If these don’t work, take a look in your city’s phone book.  Most of them have sections for government and non-profit agencies.  Check with Health and Human Services in your area, as well as your entitlement offices.  From my brief time working at the County Health Center, I can tell you that there is a clinic available to low income folks who need help in my area, and I would bet that there’s on in most large cities or county seats.

If you don’t know anyone who’s in crisis, aren’t in the middle of an event that requires you to call 911, and are still feeling like you need to *do* something, consider volunteering at a local crisis holtine.    

If this isn’t for you, there are hundreds of organizations that you can donate to, whether it be time or money.  Help isn’t generally free, and every dollar counts.  If you can only give a little, don’t feel like it won’t matter.  It will.  If you can’t give money, then ask about time.  Maybe you can volunteer in a call center, or to write letters, or to spend a moment with people who need company, but maybe not medical attention.  Human touch has the ability to lower blood pressure and release feel good hormones in the system.  

If none of that appeals to you, and you still want to do something, perhaps something that you can see the immediate benefit of, talk.  Tell the people around you that you’ll listen.  Tell them that you’re an ally.  Make sure people know that you’d put the noisy world on mute for them if they needed someone.  Sometimes, when you’re in that place where you could feel like the world doesn’t give two shits, just knowing someone would give you the time of day is enough to get you through.  To someone in need, a hug might be worth more than any monetary donation.  Perspective is what gives your effort value, not the gold standard.  When I say you can give almost anything and have it be of value, I mean it.  It’s how you define value that makes it true.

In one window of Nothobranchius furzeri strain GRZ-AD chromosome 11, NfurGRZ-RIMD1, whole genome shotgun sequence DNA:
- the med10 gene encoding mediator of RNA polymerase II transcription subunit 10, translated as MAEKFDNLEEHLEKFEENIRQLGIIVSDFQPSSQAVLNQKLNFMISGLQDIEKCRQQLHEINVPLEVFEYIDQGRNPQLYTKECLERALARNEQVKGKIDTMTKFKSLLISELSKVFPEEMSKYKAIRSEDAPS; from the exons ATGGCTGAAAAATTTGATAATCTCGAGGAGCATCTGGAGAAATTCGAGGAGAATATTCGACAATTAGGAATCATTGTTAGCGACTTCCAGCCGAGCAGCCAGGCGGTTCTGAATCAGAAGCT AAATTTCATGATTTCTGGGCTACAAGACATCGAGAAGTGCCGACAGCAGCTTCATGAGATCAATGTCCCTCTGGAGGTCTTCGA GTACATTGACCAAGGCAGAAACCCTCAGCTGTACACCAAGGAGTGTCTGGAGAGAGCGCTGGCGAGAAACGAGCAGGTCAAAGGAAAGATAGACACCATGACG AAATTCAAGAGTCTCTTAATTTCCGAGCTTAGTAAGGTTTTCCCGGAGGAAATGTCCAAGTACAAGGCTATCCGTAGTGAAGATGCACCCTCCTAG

Let me tell you, I speak from experience when I say I know how how much shame you can feel when you’re sitting in a waiting room waiting to hear someone tell you you’re some sort of nuts.  Depression and anxiety are, as Steven Fry says, very much like the weather.  Some days it's good.  Some days it's bad, but none of it is within your control.  I can only imagine the feeling is the same for those affected by other psychological disorders.  The thing is, it’s a disease, no more a person’s fault than getting alzheimers or having a stroke.  There is no shame in looking for help, regardless of where you might find it.  Personally, I would respect a person who can suck up their pride and sit in the cracked vinyl chair of a too-warm government health care clinic infinitely more than someone who’s too afraid of who might see them there and sits at home in their misery.  I would run interference for someone who spent a week on various hold with office after office, trying to talk to someone who can help them with their concerns about someone they cared about much more than the person who trumpets “Things have got to change!” and didn’t lift a finger to make it happen.  I mean, clicktivism is great, but it doesn’t get you very far.  Until you’ve got some ichor on your shoes, and a sprained finger from making phone calls and writing emails, then you’re still a cub scout.  Change happens when you earn your merit badge.  Now, let’s get to helping little old ladies across the street.